It’s not often I cite vulgar, inappropriate humor to draw attention to the absurdity that occurs when someone sets achingly low standards and then expects accolades for surpassing them. But I cannot resist after re-discovering a raunchy (NSFW) skit from Chris Rock’s 1996 classic, savagely funny performance in “Bring the Pain”:
You know the worst thing about [bleeps]? [Bleeps] always want credit for some [bloop] they supposed to do. A [bleep] will brag about some [bloop] a normal man just does. A [bleep] will say some [bloop] like, “I take care of my kids.” You’re supposed to, you dumb [bleeper][bleeper]! What kind of ignorant [bloop] is that? “I ain’t never been to jail!” What do you want, a cookie?! You’re not supposed to go to jail, you low-expectation-having [bleeper][bleeper]!
I have been wondering how Chris Rock would re-write this skit as we enter the annual season in which a parade of education reform leaders triumphantly announce academic results marginally superior to the poor outcomes of the public education system we have committed our lives to transform.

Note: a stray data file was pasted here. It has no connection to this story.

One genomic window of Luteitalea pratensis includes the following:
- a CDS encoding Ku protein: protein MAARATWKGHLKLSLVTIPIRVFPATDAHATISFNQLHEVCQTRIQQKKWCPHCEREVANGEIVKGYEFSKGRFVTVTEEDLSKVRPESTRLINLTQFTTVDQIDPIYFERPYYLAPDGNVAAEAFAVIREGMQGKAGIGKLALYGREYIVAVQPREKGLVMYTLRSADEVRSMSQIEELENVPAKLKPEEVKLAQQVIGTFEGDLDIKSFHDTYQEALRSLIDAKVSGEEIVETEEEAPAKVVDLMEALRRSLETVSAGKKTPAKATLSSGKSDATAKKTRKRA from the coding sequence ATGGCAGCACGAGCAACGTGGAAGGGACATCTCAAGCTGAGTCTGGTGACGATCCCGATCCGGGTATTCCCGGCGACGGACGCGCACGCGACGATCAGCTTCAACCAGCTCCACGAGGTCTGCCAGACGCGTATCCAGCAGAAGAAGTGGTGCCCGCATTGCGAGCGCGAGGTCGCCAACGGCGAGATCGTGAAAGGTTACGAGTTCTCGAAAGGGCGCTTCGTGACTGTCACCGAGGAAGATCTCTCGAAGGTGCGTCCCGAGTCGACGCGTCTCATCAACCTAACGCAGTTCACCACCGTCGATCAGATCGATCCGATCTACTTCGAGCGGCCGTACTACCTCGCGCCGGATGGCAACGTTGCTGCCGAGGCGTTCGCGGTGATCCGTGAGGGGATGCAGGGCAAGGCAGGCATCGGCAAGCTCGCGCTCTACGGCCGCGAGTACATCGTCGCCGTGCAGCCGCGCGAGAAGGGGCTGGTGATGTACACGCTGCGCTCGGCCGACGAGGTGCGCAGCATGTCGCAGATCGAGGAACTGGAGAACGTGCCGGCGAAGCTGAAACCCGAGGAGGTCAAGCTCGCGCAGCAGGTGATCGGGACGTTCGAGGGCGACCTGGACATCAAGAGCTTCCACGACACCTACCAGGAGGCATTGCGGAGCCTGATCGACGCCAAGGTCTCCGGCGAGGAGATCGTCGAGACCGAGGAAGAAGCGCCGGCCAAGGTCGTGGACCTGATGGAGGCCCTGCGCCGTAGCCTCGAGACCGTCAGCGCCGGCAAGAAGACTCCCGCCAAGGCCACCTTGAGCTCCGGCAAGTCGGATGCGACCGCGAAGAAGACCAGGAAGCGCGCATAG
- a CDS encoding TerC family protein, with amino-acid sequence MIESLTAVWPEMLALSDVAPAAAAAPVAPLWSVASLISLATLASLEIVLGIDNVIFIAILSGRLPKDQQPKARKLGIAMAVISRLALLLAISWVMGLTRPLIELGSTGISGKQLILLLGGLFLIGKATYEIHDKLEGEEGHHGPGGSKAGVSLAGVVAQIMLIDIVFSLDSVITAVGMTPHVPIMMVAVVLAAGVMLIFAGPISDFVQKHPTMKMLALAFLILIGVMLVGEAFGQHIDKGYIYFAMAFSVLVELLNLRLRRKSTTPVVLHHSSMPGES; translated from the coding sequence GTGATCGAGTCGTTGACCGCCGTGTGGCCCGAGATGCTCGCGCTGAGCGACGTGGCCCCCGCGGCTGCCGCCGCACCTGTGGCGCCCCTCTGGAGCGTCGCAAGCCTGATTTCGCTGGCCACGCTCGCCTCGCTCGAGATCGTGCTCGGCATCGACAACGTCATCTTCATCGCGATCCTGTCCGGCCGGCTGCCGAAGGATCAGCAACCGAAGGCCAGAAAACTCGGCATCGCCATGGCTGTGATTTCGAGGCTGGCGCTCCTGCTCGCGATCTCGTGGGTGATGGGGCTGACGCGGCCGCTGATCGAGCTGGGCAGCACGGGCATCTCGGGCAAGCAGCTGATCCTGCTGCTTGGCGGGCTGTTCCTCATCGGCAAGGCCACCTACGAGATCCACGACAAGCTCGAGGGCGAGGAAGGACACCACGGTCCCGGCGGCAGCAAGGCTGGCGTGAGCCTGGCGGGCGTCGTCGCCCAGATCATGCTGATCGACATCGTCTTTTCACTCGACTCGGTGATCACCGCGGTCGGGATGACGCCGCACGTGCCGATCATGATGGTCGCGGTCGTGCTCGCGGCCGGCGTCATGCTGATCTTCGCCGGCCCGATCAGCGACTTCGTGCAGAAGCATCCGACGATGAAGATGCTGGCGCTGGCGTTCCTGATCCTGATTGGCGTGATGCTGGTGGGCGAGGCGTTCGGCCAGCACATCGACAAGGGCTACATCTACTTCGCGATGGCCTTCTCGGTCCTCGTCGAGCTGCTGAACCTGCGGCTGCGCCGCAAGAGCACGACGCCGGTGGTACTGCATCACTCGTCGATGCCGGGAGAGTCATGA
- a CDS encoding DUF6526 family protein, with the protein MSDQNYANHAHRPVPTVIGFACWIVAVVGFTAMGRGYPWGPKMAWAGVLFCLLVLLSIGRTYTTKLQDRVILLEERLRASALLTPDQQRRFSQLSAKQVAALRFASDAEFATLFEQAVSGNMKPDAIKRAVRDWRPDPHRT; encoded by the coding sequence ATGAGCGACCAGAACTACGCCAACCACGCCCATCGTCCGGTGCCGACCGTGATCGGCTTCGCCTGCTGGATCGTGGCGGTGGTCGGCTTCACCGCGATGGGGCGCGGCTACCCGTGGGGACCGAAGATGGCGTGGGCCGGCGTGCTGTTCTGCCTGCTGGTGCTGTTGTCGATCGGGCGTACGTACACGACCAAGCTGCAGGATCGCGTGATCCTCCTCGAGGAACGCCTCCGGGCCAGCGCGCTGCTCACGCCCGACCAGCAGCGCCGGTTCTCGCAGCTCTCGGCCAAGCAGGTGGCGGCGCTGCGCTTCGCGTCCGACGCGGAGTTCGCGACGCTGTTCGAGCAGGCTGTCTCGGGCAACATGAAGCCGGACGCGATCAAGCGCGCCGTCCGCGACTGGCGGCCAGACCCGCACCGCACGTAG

You know the worst thing about ed reformers? Ed reformers always want credit for some [bloop] they supposed to do!
Take for example Richard Whitmire’s groundbreaking new series in The 74 entitled “The Alumni.” It highlights nine premier charter management organizations. Each network has been operating for nearly two decades or more, and each now can proudly and rightfully claim large numbers of high school graduates who have successfully completed college.
Indeed, rather than the standard dipstick measure of annual state test scores, Whitmire describes a remarkable paradigm shift in the way charter schools define success:
About a decade ago, 15 years into the public charter school movement, a few of the nation’s top charter networks quietly upped the ante on their own strategic goals. No longer was it sufficient to keep students ‘on track’ to college…nor enough to enroll 100 percent of your graduates in colleges. What mattered was getting your students through college.